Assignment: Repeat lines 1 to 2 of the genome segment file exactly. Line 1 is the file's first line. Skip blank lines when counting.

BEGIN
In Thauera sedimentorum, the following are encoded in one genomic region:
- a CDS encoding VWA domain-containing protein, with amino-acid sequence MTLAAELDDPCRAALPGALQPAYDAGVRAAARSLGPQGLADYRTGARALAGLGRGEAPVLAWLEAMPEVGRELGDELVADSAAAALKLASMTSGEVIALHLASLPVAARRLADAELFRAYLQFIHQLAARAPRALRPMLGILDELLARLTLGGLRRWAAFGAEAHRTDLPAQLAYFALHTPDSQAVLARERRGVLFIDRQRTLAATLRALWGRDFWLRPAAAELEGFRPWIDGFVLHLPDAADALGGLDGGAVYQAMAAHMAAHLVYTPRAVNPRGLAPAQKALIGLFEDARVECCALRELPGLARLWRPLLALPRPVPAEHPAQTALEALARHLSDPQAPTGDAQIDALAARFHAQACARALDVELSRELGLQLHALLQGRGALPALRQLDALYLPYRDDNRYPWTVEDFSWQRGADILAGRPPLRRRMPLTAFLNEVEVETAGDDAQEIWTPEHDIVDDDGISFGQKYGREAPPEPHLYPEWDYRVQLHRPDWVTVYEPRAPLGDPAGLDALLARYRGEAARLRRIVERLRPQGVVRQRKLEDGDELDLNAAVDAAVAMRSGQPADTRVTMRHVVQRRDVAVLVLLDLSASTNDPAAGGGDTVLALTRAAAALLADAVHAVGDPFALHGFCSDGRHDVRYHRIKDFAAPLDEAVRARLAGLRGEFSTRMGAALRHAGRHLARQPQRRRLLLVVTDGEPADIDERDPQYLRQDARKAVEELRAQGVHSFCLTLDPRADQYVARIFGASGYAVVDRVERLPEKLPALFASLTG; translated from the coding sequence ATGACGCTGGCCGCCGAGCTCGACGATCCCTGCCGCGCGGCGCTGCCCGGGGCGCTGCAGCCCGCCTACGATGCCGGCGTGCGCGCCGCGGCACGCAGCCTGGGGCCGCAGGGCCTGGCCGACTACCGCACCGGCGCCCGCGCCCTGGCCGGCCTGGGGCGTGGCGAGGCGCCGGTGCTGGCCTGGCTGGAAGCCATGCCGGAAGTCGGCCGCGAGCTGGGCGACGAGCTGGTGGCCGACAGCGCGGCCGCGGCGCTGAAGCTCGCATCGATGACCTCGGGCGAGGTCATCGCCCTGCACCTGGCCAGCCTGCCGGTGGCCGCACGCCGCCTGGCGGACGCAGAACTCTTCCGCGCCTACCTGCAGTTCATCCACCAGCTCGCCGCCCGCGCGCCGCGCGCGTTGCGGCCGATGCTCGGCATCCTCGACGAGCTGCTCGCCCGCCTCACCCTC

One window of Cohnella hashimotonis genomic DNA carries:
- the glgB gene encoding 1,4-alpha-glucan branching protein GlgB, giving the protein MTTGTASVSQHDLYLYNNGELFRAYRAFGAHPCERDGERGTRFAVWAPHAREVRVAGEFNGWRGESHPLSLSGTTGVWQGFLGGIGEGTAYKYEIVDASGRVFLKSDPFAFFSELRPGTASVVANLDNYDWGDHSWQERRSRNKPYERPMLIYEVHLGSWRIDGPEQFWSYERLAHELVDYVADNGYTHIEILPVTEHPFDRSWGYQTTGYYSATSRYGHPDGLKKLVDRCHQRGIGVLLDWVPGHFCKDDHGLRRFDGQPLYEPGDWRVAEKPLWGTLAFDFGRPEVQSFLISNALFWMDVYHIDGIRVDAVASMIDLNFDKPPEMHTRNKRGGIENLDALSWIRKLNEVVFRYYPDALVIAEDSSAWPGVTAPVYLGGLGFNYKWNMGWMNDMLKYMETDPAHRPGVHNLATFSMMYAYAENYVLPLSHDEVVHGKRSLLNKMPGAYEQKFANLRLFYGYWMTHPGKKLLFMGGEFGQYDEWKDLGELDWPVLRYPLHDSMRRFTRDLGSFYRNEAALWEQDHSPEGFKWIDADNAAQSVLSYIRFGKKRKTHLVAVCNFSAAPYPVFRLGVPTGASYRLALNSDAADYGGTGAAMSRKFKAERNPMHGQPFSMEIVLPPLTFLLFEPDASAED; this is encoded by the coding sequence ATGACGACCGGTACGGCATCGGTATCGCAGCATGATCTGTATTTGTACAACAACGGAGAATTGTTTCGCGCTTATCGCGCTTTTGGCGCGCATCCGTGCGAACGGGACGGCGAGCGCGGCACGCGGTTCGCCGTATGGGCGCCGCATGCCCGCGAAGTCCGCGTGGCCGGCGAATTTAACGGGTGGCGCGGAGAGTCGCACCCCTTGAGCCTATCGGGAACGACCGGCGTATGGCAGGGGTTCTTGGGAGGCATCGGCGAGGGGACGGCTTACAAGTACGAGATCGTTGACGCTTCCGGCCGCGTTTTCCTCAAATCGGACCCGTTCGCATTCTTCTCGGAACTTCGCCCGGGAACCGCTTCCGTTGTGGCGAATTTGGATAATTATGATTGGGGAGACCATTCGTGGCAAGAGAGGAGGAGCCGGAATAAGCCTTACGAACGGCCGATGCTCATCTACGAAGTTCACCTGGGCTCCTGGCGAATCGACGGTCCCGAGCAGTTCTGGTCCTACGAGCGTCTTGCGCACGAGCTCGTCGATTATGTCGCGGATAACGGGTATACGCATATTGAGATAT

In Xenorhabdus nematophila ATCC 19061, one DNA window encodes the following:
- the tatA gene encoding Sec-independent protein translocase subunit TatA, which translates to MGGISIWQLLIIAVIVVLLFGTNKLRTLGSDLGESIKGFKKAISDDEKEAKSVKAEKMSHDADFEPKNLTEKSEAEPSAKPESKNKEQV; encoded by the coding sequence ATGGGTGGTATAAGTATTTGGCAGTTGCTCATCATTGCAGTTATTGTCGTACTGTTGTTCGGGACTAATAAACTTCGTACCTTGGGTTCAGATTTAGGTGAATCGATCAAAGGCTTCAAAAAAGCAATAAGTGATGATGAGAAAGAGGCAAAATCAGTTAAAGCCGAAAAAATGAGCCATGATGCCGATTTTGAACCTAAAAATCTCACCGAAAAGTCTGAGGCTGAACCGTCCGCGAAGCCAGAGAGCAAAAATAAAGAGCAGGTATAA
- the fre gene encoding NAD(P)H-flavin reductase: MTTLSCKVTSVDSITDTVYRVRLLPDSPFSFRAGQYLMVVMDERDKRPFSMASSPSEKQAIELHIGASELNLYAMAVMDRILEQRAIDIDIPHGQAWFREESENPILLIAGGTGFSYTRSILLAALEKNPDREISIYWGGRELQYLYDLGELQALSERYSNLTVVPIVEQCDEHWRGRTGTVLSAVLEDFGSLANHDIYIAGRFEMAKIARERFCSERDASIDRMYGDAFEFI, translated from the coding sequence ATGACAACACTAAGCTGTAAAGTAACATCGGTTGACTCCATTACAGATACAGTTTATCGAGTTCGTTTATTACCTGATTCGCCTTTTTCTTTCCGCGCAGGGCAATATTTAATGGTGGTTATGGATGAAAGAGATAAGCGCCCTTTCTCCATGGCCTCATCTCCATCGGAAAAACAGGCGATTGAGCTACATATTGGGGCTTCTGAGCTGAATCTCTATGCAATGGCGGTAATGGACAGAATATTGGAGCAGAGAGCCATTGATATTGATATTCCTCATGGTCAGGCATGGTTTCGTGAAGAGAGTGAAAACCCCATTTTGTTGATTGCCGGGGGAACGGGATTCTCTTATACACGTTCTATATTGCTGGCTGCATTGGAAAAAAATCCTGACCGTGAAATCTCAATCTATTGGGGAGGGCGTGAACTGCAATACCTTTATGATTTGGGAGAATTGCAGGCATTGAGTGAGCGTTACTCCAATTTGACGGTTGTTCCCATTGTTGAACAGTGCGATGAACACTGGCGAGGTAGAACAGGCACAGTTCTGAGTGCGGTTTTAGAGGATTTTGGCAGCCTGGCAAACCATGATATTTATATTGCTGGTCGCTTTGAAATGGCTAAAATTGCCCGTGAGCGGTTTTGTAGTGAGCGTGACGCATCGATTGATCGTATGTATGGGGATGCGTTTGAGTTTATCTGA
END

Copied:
In Thauera sedimentorum, the following are encoded in one genomic region:
- a CDS encoding VWA domain-containing protein, with amino-acid sequence MTLAAELDDPCRAALPGALQPAYDAGVRAAARSLGPQGLADYRTGARALAGLGRGEAPVLAWLEAMPEVGRELGDELVADSAAAALKLASMTSGEVIALHLASLPVAARRLADAELFRAYLQFIHQLAARAPRALRPMLGILDELLARLTLGGLRRWAAFGAEAHRTDLPAQLAYFALHTPDSQAVLARERRGVLFIDRQRTLAATLRALWGRDFWLRPAAAELEGFRPWIDGFVLHLPDAADALGGLDGGAVYQAMAAHMAAHLVYTPRAVNPRGLAPAQKALIGLFEDARVECCALRELPGLARLWRPLLALPRPVPAEHPAQTALEALARHLSDPQAPTGDAQIDALAARFHAQACARALDVELSRELGLQLHALLQGRGALPALRQLDALYLPYRDDNRYPWTVEDFSWQRGADILAGRPPLRRRMPLTAFLNEVEVETAGDDAQEIWTPEHDIVDDDGISFGQKYGREAPPEPHLYPEWDYRVQLHRPDWVTVYEPRAPLGDPAGLDALLARYRGEAARLRRIVERLRPQGVVRQRKLEDGDELDLNAAVDAAVAMRSGQPADTRVTMRHVVQRRDVAVLVLLDLSASTNDPAAGGGDTVLALTRAAAALLADAVHAVGDPFALHGFCSDGRHDVRYHRIKDFAAPLDEAVRARLAGLRGEFSTRMGAALRHAGRHLARQPQRRRLLLVVTDGEPADIDERDPQYLRQDARKAVEELRAQGVHSFCLTLDPRADQYVARIFGASGYAVVDRVERLPEKLPALFASLTG; translated from the coding sequence ATGACGCTGGCCGCCGAGCTCGACGATCCCTGCCGCGCGGCGCTGCCCGGGGCGCTGCAGCCCGCCTACGATGCCGGCGTGCGCGCCGCGGCACGCAGCCTGGGGCCGCAGGGCCTGGCCGACTACCGCACCGGCGCCCGCGCCCTGGCCGGCCTGGGGCGTGGCGAGGCGCCGGTGCTGGCCTGGCTGGAAGCCATGCCGGAAGTCGGCCGCGAGCTGGGCGACGAGCTGGTGGCCGACAGCGCGGCCGCGGCGCTGAAGCTCGCATCGATGACCTCGGGCGAGGTCATCGCCCTGCACCTGGCCAGCCTGCCGGTGGCCGCACGCCGCCTGGCGGACGCAGAACTCTTCCGCGCCTACCTGCAGTTCATCCACCAGCTCGCCGCCCGCGCGCCGCGCGCGTTGCGGCCGATGCTCGGCATCCTCGACGAGCTGCTCGCCCGCCTCACCCTC